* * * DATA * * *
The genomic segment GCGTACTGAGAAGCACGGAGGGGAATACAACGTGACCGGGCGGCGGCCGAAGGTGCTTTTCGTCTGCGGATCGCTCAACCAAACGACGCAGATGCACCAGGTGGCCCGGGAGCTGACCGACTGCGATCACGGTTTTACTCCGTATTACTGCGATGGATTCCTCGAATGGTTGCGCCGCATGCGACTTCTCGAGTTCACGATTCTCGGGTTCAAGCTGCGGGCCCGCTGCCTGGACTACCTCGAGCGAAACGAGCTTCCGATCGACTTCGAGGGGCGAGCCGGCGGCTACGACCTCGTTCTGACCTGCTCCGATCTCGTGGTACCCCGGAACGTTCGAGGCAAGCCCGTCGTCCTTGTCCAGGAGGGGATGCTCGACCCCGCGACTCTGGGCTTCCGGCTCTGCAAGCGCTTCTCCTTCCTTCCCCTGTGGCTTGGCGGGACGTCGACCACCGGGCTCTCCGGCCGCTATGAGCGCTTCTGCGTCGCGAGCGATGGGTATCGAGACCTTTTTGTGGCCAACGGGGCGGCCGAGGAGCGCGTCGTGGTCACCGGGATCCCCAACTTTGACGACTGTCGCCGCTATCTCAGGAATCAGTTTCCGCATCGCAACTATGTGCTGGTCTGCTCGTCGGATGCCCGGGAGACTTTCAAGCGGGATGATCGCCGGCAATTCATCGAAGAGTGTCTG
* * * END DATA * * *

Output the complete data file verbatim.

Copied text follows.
The genomic segment GCGTACTGAGAAGCACGGAGGGGAATACAACGTGACCGGGCGGCGGCCGAAGGTGCTTTTCGTCTGCGGATCGCTCAACCAAACGACGCAGATGCACCAGGTGGCCCGGGAGCTGACCGACTGCGATCACGGTTTTACTCCGTATTACTGCGATGGATTCCTCGAATGGTTGCGCCGCATGCGACTTCTCGAGTTCACGATTCTCGGGTTCAAGCTGCGGGCCCGCTGCCTGGACTACCTCGAGCGAAACGAGCTTCCGATCGACTTCGAGGGGCGAGCCGGCGGCTACGACCTCGTTCTGACCTGCTCCGATCTCGTGGTACCCCGGAACGTTCGAGGCAAGCCCGTCGTCCTTGTCCAGGAGGGGATGCTCGACCCCGCGACTCTGGGCTTCCGGCTCTGCAAGCGCTTCTCCTTCCTTCCCCTGTGGCTTGGCGGGACGTCGACCACCGGGCTCTCCGGCCGCTATGAGCGCTTCTGCGTCGCGAGCGATGGGTATCGAGACCTTTTTGTGGCCAACGGGGCGGCCGAGGAGCGCGTCGTGGTCACCGGGATCCCCAACTTTGACGACTGTCGCCGCTATCTCAGGAATCAGTTTCCGCATCGCAACTATGTGCTGGTCTGCTCGTCGGATGCCCGGGAGACTTTCAAGCGGGATGATCGCCGGCAATTCATCGAAGAGTGTCTG